Forensics Workload. The budget includes a total of $18.9 million in one-time General Fund support for various forensics-related workload. First, the budget provides $6 million to backfill an additional decline in criminal fine and fee revenue available to support DOJ’s Bureau of Forensics Services (BFS) and $5.4 million to replace BFS laboratory equipment. Second, the budget provides $6.5 million to help counties and cities address the backlog of unprocessed sexual assault evidence and $1 million to inventory the total amount of unprocessed evidence in the state.

Other Budget Adjustments. The budget includes (1) $11.1 million (Ammunition and Safety Enforcement Special Fund) for the regulation of ammunition and firearms; (2) $10 million (one time) General Fund to implement a tier-based sex offender registry as required by Chapter 541 of 2017 (SB 384, Wiener and Anderson); (3) $5.6 million (General Fund) for DOJ to investigate cyber, white collar, and human trafficking crimes involving the use of technology; and (4) $1.6 million one time (Gambling Control Fund) to continue previously funded positions for gambling license background investigations.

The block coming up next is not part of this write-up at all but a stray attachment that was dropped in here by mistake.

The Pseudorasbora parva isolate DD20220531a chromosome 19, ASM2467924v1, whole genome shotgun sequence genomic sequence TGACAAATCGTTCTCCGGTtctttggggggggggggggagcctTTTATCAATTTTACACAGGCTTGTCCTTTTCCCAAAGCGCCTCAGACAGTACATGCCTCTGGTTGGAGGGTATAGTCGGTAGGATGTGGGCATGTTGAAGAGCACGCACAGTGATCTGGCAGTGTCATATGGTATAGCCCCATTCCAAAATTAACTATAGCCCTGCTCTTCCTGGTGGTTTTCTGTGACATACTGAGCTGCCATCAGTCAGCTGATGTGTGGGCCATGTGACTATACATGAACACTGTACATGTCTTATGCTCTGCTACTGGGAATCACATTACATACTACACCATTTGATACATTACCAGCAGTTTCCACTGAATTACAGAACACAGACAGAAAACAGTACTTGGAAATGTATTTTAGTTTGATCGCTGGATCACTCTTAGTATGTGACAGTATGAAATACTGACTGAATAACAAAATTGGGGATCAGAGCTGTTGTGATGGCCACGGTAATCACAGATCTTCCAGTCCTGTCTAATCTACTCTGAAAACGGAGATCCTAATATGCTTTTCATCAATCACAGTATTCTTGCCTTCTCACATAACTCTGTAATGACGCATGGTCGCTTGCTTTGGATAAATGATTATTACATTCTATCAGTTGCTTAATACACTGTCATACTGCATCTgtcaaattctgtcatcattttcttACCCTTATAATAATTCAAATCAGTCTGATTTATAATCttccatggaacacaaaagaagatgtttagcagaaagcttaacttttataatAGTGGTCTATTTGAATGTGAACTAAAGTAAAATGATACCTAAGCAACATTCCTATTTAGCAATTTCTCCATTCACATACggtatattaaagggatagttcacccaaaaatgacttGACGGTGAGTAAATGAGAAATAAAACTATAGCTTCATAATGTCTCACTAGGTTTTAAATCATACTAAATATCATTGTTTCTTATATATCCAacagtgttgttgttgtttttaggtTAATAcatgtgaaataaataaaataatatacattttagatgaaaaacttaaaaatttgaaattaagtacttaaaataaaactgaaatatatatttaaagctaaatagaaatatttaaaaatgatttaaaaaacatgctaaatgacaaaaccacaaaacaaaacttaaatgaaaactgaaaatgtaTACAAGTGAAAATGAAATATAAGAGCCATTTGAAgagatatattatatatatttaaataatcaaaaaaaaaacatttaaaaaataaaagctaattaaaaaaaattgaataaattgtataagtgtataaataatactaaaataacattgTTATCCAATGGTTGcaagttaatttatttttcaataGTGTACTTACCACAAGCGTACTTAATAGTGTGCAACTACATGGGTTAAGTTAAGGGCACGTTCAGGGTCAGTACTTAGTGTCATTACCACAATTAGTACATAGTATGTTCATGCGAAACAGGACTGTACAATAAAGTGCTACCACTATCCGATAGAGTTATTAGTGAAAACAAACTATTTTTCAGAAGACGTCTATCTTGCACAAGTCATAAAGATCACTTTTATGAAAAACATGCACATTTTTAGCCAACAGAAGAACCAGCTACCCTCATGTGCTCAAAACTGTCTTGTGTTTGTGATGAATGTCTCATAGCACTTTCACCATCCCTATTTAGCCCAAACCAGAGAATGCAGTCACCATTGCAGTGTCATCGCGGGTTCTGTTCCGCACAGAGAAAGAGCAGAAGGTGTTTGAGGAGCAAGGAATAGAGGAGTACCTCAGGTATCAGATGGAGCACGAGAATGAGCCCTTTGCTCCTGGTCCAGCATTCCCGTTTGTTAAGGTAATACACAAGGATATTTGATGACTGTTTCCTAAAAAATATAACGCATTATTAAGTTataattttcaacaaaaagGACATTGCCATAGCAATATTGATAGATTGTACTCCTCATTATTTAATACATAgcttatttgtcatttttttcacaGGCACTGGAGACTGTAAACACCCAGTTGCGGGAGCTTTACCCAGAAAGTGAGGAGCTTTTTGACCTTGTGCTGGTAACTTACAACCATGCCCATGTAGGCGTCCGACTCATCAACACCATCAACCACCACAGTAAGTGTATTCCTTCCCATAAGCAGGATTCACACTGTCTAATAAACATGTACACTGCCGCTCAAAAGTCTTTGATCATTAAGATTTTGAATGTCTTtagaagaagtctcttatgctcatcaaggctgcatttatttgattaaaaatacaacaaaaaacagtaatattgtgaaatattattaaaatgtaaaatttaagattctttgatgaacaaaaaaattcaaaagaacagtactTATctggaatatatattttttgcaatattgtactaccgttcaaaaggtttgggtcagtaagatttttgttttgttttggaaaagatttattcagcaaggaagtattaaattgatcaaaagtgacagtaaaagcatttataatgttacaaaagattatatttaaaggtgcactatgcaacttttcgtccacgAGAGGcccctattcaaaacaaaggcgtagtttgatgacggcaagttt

Other Criminal Justice Programs

Board of State and Community Corrections (BSCC). The budget includes various one-time General Fund augmentations for new grant programs to be administered by BSCC. This includes (1) $50 million for community-based organizations that provide housing services to formerly incarcerated individuals, (2) $37.3 million to provide services to youth in lieu of punishment such as jail (commonly referred to as “diversion programs”), and (3) $28.2 million to assist counties with a temporary increase in the population supervised by county probation departments due to the release of prison inmates as a result of Proposition 57.

Additionally, due to a decline of criminal fine and fee revenue deposited into the State Penalty Fund (SPF), the budget package shifts $17.3 million in support for the Standards and Training for Corrections Program from the SPF to the General Fund. The budget also includes $9 million in one-time General Fund support to continue violence prevention grant programs that were funded in 2017‑18 on a one-year basis.

Commission on Peace Officer Standards and Training (POST). The budget includes a one-time $25 million General Fund augmentation to POST for law enforcement training activities: (1) $15 million for use of force and de-escalation training, (2) $5 million for crisis mental health training, and (3) $5 million to provide competitive grants for innovative trainings or procedures that could reduce officer-involved shootings.